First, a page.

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As we age our bone density decreases.  In a moderate degree, this is called osteopenia.  Osteoporosis is a more severe level of bone loss.  This is classically measured by a bone density study (DEXA). A “T score” of -2.5 indicates osteoporosis. Osteopenia and osteoporosis can be treated in several ways: Weight-bearing exercise, especially walking, is helpful. Adequate vitamin D (approximately 800 – 1000 units daily) and calcium (1000 – 1500mg daily) is important. There are medicines that may be prescribed to improve bone density and strength to decrease one’s risk of having a fracture (broken bone). The decision to treat low bone mass is based on the risk fracture.  The World Health Organization (WHO) has a website which calculates this risk based on one’s personal history, family history, and DEXA score.

Bone Health Program Information


Osteoporosis is treatable, reversible, and can be prevented for longer periods of time. For more information, read the National Council for Aging Care’s Osteoporosis Defined: Causes, Symptoms, and Treatments.


 Bone Density Test and FRAX Results and Treatment

Bone Density Category When to Consider Treatment with an Osteoporosis Medicine—In Postmenopausal Women and Men Age 50 and Older T-Scores
Scores Range Possible Score
Normal Most people with T-scores of -1 or higher do not need to consider taking a medicine. -1 and higher +1.0 +0.5 0 -0.5 -1.0
Low Bone Density (Osteopenia) People with T-scores between -1.0 and -2.5 should consider taking a medicine when there are certain risk factors suggesting an increased chance of breaking a bone in the next 10 years. -1.1 to -2.4** -1.1 -1.5 -2.0 -2.4
FRAX score less than 3% at the hip or less than 20% at other sites may not need medicine
FRAX score 3% or higher at the hip or 20% or higher at other sites may need to consider medicine.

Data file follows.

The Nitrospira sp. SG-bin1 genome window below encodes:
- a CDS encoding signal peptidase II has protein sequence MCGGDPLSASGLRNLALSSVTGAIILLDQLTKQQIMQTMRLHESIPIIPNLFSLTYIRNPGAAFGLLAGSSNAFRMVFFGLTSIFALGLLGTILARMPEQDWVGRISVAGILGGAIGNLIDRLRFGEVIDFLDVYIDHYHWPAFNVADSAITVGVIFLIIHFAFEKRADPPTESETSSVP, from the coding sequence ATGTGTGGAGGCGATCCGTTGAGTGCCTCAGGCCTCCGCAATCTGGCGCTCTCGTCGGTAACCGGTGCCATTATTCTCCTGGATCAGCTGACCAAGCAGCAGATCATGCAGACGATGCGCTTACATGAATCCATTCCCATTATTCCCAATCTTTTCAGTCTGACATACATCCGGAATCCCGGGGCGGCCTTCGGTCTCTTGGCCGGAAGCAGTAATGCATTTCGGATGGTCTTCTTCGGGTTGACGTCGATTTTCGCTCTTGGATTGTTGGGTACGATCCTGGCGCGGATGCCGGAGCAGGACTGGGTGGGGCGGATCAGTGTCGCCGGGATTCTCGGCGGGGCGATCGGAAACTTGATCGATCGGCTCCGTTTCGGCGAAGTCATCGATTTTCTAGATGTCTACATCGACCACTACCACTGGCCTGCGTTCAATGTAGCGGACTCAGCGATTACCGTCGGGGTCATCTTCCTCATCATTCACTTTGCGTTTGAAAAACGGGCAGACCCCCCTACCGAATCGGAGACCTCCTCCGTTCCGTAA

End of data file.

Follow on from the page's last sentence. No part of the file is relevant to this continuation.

Osteoporosis All people with osteoporosis should consider taking a medicine. -2.5 and lower -2.5 -3.0 -3.5 -4.0

There are several families of medications used to improve bone strength. Each has different mechanisms of action, benefits and downside risks.  It is important to remember that, although there are risks for treatment there are also very real risks in failure to treat which include, not only the pain and disability of fractures, but also significant potential for permanent loss of function and inability to continue an active, independent lifestyle. Below is a table regarding different medication options from the National Osteoporosis Foundation:

 Medicines Approved to Prevent and/or Treat Osteoporosis

Class and Drug Brand Name Form Frequency
Alendronate Generic Alendronate and Fosamax® Oral (tablet) Daily/Weekly
Alendronate Fosamax Plus D™ (with 2,800 IU or 5,600 IU of Vitamin D3) Oral (tablet) Weekly
Ibandronate Boniva® Oral (tablet) Monthly
Ibandronate Boniva® Intravenous (IV) injection Four Times per Year
Risedronate Actonel® Oral (tablet) Daily/Weekly/Twice Monthly/Monthly
Risedronate Actonel® with Calcium Oral (tablet) Weekly
Risedronate Atelvia TM Oral (tablet) Weekly
Zoledronic Acid Reclast® Intravenous (IV) infusion One Time per Year/Once every two years
Calcitonin Fortical® Nasal spray Daily
Calcitonin Miacalcin® Nasal spray Daily
Calcitonin Miacalcin® Injection Varies
Estrogen Multiple Brands Oral (tablet) Daily
Estrogen Multiple Brands Transdermal (skin patch) Twice Weekly/Weekly
Estrogen Agonists/Antagonists Also called Selective Estrogen Receptor Modulators (SERMs)
Raloxifene Evista® Oral (tablet) Daily
Parathyroid Hormone
Teriparatide Forteo® Injection Daily
RANK ligand (RANKL) inhibitor
Denosumab ProliaTM Injection Every 6 Months

Please talk to your SOSMed physician or your primary care provider to learn more.